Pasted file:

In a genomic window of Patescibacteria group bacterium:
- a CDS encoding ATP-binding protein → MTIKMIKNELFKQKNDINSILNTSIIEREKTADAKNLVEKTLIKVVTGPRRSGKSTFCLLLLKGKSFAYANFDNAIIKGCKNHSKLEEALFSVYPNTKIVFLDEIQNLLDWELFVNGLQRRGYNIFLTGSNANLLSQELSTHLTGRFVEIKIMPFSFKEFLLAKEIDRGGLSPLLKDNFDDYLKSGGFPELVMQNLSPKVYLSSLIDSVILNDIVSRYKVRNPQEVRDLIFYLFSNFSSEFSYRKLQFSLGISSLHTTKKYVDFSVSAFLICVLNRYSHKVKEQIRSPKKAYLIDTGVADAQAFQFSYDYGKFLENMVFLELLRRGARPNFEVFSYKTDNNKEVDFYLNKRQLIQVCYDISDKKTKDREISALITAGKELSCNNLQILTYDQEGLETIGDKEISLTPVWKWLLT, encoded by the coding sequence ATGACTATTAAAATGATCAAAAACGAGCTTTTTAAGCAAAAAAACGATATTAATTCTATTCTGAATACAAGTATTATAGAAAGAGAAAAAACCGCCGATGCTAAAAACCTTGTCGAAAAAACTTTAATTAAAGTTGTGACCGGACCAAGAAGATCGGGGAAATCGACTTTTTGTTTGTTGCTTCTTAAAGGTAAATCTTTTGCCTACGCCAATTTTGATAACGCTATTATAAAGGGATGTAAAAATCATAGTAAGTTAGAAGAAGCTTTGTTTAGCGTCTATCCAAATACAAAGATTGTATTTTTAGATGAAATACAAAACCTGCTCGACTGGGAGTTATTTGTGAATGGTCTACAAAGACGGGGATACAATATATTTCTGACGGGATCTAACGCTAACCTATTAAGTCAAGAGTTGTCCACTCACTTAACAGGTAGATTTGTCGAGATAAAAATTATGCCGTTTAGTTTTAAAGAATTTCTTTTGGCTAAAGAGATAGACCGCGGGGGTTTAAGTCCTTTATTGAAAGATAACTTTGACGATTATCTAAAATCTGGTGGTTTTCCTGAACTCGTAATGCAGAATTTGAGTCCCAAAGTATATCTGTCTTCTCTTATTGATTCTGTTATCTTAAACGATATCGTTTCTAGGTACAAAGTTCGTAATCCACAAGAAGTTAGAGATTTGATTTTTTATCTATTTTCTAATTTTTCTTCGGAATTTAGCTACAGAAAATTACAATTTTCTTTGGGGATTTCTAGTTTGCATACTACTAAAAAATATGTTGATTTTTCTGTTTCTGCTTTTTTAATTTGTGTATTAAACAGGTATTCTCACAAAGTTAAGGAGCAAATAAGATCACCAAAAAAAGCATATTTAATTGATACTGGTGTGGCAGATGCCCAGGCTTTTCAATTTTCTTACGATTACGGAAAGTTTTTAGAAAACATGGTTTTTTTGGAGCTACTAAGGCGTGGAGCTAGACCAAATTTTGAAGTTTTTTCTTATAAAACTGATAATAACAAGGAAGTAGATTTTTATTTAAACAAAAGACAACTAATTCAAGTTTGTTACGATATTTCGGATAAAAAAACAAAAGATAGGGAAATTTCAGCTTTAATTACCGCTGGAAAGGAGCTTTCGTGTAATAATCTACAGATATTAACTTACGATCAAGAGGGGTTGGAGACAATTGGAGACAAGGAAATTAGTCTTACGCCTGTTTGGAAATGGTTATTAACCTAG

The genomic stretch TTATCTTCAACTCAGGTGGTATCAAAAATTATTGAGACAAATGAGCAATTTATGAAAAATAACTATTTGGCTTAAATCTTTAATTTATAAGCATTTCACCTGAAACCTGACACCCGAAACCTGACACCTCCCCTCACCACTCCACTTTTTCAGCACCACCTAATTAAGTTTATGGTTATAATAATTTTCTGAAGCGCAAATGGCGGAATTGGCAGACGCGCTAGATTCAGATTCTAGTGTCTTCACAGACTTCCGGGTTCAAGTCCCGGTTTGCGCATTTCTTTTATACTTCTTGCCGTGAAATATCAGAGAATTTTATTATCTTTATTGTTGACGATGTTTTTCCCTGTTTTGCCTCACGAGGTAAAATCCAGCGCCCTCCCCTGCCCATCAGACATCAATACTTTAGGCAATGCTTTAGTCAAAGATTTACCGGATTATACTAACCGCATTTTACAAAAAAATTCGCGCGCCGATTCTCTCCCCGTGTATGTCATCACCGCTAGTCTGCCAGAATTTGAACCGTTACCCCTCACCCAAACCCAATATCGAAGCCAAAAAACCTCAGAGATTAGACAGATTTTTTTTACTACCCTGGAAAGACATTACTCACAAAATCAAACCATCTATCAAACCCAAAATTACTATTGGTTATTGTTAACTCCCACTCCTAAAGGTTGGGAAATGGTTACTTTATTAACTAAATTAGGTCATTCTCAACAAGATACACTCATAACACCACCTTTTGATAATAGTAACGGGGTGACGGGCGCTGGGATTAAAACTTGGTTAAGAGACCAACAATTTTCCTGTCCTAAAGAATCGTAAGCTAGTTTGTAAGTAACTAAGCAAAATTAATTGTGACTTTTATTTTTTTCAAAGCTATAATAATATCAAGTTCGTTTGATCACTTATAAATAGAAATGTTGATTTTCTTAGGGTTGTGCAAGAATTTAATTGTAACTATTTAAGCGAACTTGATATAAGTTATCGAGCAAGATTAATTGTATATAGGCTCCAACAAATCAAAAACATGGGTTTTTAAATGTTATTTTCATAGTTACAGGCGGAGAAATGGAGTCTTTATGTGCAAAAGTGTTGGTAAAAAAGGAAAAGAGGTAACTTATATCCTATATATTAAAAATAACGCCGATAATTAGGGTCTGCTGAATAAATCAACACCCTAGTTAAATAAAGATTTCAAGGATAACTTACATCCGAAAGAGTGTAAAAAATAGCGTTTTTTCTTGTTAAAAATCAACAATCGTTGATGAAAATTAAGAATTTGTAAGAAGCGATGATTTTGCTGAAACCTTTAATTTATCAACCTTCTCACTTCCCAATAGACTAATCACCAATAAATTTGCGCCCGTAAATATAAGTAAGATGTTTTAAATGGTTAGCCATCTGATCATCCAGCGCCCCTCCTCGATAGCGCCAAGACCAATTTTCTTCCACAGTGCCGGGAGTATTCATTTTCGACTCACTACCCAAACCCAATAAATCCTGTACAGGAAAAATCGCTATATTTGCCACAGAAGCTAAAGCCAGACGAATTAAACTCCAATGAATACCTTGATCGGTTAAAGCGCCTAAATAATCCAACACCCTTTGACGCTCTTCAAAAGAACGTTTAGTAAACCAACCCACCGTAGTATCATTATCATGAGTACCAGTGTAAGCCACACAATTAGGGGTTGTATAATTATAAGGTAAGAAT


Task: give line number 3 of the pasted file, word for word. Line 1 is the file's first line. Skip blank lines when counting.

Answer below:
The genomic stretch TTATCTTCAACTCAGGTGGTATCAAAAATTATTGAGACAAATGAGCAATTTATGAAAAATAACTATTTGGCTTAAATCTTTAATTTATAAGCATTTCACCTGAAACCTGACACCCGAAACCTGACACCTCCCCTCACCACTCCACTTTTTCAGCACCACCTAATTAAGTTTATGGTTATAATAATTTTCTGAAGCGCAAATGGCGGAATTGGCAGACGCGCTAGATTCAGATTCTAGTGTCTTCACAGACTTCCGGGTTCAAGTCCCGGTTTGCGCATTTCTTTTATACTTCTTGCCGTGAAATATCAGAGAATTTTATTATCTTTATTGTTGACGATGTTTTTCCCTGTTTTGCCTCACGAGGTAAAATCCAGCGCCCTCCCCTGCCCATCAGACATCAATACTTTAGGCAATGCTTTAGTCAAAGATTTACCGGATTATACTAACCGCATTTTACAAAAAAATTCGCGCGCCGATTCTCTCCCCGTGTATGTCATCACCGCTAGTCTGCCAGAATTTGAACCGTTACCCCTCACCCAAACCCAATATCGAAGCCAAAAAACCTCAGAGATTAGACAGATTTTTTTTACTACCCTGGAAAGACATTACTCACAAAATCAAACCATCTATCAAACCCAAAATTACTATTGGTTATTGTTAACTCCCACTCCTAAAGGTTGGGAAATGGTTACTTTATTAACTAAATTAGGTCATTCTCAACAAGATACACTCATAACACCACCTTTTGATAATAGTAACGGGGTGACGGGCGCTGGGATTAAAACTTGGTTAAGAGACCAACAATTTTCCTGTCCTAAAGAATCGTAAGCTAGTTTGTAAGTAACTAAGCAAAATTAATTGTGACTTTTATTTTTTTCAAAGCTATAATAATATCAAGTTCGTTTGATCACTTATAAATAGAAATGTTGATTTTCTTAGGGTTGTGCAAGAATTTAATTGTAACTATTTAAGCGAACTTGATATAAGTTATCGAGCAAGATTAATTGTATATAGGCTCCAACAAATCAAAAACATGGGTTTTTAAATGTTATTTTCATAGTTACAGGCGGAGAAATGGAGTCTTTATGTGCAAAAGTGTTGGTAAAAAAGGAAAAGAGGTAACTTATATCCTATATATTAAAAATAACGCCGATAATTAGGGTCTGCTGAATAAATCAACACCCTAGTTAAATAAAGATTTCAAGGATAACTTACATCCGAAAGAGTGTAAAAAATAGCGTTTTTTCTTGTTAAAAATCAACAATCGTTGATGAAAATTAAGAATTTGTAAGAAGCGATGATTTTGCTGAAACCTTTAATTTATCAACCTTCTCACTTCCCAATAGACTAATCACCAATAAATTTGCGCCCGTAAATATAAGTAAGATGTTTTAAATGGTTAGCCATCTGATCATCCAGCGCCCCTCCTCGATAGCGCCAAGACCAATTTTCTTCCACAGTGCCGGGAGTATTCATTTTCGACTCACTACCCAAACCCAATAAATCCTGTACAGGAAAAATCGCTATATTTGCCACAGAAGCTAAAGCCAGACGAATTAAACTCCAATGAATACCTTGATCGGTTAAAGCGCCTAAATAATCCAACACCCTTTGACGCTCTTCAAAAGAACGTTTAGTAAACCAACCCACCGTAGTATCATTATCATGAGTACCAGTGTAAGCCACACAATTAGGGGTTGTATAATTATAAGGTAAGAAT